average credit card balace

In message , snipped-for-privacy@no.spam writes
Do a survey, start with mine at around £12.26. ;-)
Reply to
Gordon H
wrote:
I did a Google search and came up with a figure considerably larger than that. I'm not sure why the original poster was incapable of doing the same as I did.
Chris
Reply to
Chris Blunt
Looks quite tricky to me, but in the end I got to:
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which seems to be the source of many of the 'surveys'.
Rob
Reply to
Rob
What is the definition of borrowing? For instance, my cc amount was running at nearly £2K for 3/4 weeks recently - but paid off in full after getting the statement
Reply to
alan
wrote:
Then you had borrowed £2K from the credit card company for that period of time. Any money that does not belong to you and which will need to be repaid at some future date would be classed as borrowing.
Chris
Reply to
Chris Blunt

What is the definition of borrowing? For instance, my cc amount was running at nearly £2K for 3/4 weeks recently - but paid off in full after getting the statement
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This will average out across the sample set
some people will be included in the survey the day that they have paid off their balance, right up to some people being in the survey the day before their payment is due.
(assuming the companies don't take everyone's payment on the same day, of course)
tim
Reply to
tim.....

Interesting...?! How does that differ from invoice factoring, whereby the seller gets paid within a day or two (just as with CC) but receives a bit less than the buyer gets charged (just as with CC).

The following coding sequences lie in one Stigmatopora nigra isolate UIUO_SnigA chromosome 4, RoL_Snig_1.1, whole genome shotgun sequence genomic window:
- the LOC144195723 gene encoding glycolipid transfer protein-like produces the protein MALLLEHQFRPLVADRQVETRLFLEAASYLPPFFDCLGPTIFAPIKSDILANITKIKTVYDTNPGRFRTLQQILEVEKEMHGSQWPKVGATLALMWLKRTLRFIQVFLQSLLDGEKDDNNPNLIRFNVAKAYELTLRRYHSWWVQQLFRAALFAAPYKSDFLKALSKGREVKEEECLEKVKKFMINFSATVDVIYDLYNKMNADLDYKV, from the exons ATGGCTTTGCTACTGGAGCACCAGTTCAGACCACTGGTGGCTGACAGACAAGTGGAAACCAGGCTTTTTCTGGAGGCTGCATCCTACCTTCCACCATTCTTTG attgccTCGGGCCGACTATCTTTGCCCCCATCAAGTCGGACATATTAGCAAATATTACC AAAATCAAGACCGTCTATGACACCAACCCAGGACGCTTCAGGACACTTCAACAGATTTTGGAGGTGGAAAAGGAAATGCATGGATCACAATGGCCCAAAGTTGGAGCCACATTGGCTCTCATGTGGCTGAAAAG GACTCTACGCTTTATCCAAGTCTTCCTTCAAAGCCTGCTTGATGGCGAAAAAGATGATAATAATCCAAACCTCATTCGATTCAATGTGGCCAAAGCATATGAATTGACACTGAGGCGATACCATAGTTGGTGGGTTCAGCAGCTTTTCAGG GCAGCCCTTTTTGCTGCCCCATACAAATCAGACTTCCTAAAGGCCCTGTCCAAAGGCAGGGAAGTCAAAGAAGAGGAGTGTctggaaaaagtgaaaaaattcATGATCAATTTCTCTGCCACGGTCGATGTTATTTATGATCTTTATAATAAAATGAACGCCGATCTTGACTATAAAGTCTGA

Applying your argument, the buyer is "borrowing" from the factoring bank. But of course, he isn't really "borrowing" - he's simply using the credit period (say 30 days) as offered by the seller. (For the moment, I'm ignoring what happens after the credit period expires, and/or the monthly CC repayment date passes.)
Or do you regard any credit period as the buyer "borrowing" from the seller?
Reply to
Martin
You'll see the definition in the documents and footnotes - I find some of the comments baffling, frankly. The OP asked for average - 33m active cards are carrying £57B debt - so about £1700. But (I think) 1/3 of debt is paid off before incurring interest.
Latest figures at:
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I don't think it's a survey as such - simply raw data from a 100% sample. But it's not very useful as a snapshot - just totals giving averages. I'm sure demographic variables are in there, but I don't know where the 'figures behind the figures' can be obtained.
Rob
Reply to
RJH
My bill is often £2000-3000 paid off in full on the last day to avoid paying interest. Works wonders with an offset mortgage :-)
Reply to
Simon Finnigan

I suspect most of those who pay off promptly spend rather less than £1700, or even £3400 a month, so those who don't presumably have much higher average debts.
Reply to
David Woolley
wrote:
I haven't mentioned borrowing in the context of invoice factoring. Any argument you think I may have put forward on that exists only in your imagination.
The question was about credit card borrowing, and I've already given my opinion on that.
Chris
Reply to
Chris Blunt

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